L.A. Affairs: I made a pact to go on 10 dates in 2021. - Los Angeles Times
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L.A. Affairs: She made a pact to jump-start romance by dating in a pandemic

Woman kisses her date as fireworks go off and phone shows the number 10.
(Erin Maala / For The Times)

My friend and I sat at a cozy restaurant in Pasadena and toasted our good fortune: Not only were we finally eating at a restaurant (on the patio, of course), but we had both landed new jobs. Several months earlier, we’d made a pact to start new career adventures in 2020. While COVID-19 had put a damper on our searches that year, we had done it.

Riding the same high, I asked her, “Well, what should our next goal be?”

We tossed around a few ideas before I said, “I think 2021 should be the year that we date.”

I was a bachelor at Christmas. By New Year’s Eve, I was head over heels in love. Four weeks later, I was engaged.

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We were both in our late 20s, and neither of us had been dating much. (Thank you, pandemic.) I had been in grad school and held down a job on the weekends, and she was a nurse, which didn’t leave much time for a typical dating schedule.

In the past, she’d laugh me off when I brought up dating, but this time she said, “Sure, why not?” I think the pandemic has made all of us realize that life is short. I took it a step further and set up a measurable goal: “OK, 10 dates.” To our pandemic ears, that sounded like a lot. And there were still details to be sorted out. Where would we even meet men? What dating apps? And could we meet them in person? Still, we made our pact and figured we would see how things unfolded in the new year. My bestie and I got together with two other single girlfriends and persuaded them to join in the challenge.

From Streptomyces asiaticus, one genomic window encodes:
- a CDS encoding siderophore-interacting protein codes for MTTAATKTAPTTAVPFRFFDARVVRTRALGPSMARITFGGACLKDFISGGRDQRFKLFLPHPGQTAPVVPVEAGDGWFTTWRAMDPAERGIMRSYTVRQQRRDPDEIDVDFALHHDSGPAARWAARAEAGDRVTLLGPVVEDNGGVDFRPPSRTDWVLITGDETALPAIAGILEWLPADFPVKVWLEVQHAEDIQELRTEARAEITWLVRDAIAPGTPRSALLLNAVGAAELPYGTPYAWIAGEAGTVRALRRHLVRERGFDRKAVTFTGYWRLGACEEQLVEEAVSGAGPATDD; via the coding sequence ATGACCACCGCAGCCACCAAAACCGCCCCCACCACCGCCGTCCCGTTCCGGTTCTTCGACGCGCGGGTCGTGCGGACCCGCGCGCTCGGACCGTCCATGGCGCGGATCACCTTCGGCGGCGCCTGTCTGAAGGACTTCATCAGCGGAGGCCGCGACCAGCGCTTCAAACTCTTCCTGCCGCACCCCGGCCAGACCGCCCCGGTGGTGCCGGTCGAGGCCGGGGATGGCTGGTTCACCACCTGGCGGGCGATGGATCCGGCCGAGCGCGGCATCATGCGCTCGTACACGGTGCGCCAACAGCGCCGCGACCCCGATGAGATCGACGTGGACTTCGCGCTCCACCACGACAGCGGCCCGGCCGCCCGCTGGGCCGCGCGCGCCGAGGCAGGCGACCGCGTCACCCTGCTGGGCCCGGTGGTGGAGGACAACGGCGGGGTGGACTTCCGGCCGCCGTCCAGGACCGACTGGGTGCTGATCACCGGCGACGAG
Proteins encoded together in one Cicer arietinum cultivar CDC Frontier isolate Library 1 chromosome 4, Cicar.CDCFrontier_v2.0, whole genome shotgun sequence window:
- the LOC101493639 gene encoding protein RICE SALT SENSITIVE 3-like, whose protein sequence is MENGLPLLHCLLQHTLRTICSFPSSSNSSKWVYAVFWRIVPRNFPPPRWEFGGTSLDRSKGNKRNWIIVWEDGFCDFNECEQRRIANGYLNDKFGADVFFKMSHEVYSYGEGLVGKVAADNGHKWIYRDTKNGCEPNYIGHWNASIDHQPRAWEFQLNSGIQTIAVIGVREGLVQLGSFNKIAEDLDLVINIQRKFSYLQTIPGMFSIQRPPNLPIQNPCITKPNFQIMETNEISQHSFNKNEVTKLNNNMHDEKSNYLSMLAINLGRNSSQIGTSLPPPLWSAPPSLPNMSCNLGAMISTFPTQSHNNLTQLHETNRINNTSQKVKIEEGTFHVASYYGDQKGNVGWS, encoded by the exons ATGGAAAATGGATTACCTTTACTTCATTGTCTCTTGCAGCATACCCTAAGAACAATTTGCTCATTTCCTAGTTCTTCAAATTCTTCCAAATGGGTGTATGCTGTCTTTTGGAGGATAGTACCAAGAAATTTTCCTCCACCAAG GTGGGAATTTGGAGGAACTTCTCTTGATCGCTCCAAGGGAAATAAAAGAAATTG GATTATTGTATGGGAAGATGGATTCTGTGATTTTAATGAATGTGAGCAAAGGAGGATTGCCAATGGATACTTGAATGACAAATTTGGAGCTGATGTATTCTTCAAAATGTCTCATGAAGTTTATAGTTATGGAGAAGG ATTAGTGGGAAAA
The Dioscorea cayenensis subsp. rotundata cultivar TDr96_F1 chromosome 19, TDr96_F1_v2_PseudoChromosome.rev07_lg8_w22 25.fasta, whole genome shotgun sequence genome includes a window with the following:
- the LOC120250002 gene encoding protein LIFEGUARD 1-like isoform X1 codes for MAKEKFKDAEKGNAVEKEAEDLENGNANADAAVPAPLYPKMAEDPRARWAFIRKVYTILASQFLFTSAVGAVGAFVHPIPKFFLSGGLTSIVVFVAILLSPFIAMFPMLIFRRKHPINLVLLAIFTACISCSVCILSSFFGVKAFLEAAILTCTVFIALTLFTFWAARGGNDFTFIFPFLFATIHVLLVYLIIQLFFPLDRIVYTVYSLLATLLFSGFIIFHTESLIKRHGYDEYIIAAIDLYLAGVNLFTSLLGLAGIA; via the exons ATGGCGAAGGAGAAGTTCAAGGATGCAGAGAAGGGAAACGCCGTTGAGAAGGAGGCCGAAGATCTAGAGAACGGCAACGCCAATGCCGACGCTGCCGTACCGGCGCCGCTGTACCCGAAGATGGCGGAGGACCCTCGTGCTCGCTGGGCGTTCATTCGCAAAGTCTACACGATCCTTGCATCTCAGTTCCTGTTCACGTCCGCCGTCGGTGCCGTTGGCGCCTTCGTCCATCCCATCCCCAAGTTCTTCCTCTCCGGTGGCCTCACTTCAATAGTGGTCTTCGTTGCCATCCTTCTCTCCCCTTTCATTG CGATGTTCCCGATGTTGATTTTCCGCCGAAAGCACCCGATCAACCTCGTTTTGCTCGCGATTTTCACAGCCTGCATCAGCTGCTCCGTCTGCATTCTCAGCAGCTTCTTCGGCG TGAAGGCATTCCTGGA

It wasn’t long before I got a text from my best friend, “A guy at work asked me out.” Soon, she was going on one date after another with this new man. I was happy for her, but I was secretly worried too: Was I going to get left in the dust before our 2021 had even begun?

The new book features our favorite tales of searching for love in Southern California, curated from the beloved L.A. Affairs column.

If I’m being honest, I tended to be attracted to guys with a natural expiration date. My first boyfriend I met during a summer internship, and I didn’t even tell him I liked him until we were both back in our respective states. We tried long-distance dating, but it quickly fizzled out. And there was the guy I met while on a two-week vacation. Sure, it was fun to flirt. But once he started saying he was going to move back to the U.S. with me, I freaked out. Somehow I felt freer to be myself when I knew it would eventually end.

I was determined to change that pattern.

At the beginning of the new year, I kicked things off by downloading Hinge. I started many chats, but few of them went past the app.

Then I landed my first date, and on an uncharacteristically warm January day we ate ice cream. It went well, and I was smitten. Then he ghosted me. Thinking back, it was probably all a dopamine rush from a long, lonely 2020.

The next man checked off all the boxes on paper, but he left me feeling exhausted.

I had had enough. I was done with online dating. I decided to remove my profile from SilverSingles. But that very day, I found a new profile waiting for me.

On another date, a drummer decided to show me his extended drumming performance on YouTube. While we were FaceTiming, I found myself bored.

Was this what the rest of the year would be like?

A few more weeks went by, and I was almost halfway through my challenge. It was mid-February. I began to wonder how many times I could respond to “What are your quarantine hobbies?”

My brother-in-law advised me, “Just get off the app. Go out with the guy that asks you out right away.” What did he know? He and my sister were dating before smartphones were a thing. I was feeling fatigued.

We had a baby shower. We set up a nursery. We clung to the popular 12-week rule — that once a pregnancy reached that milestone, all would be well.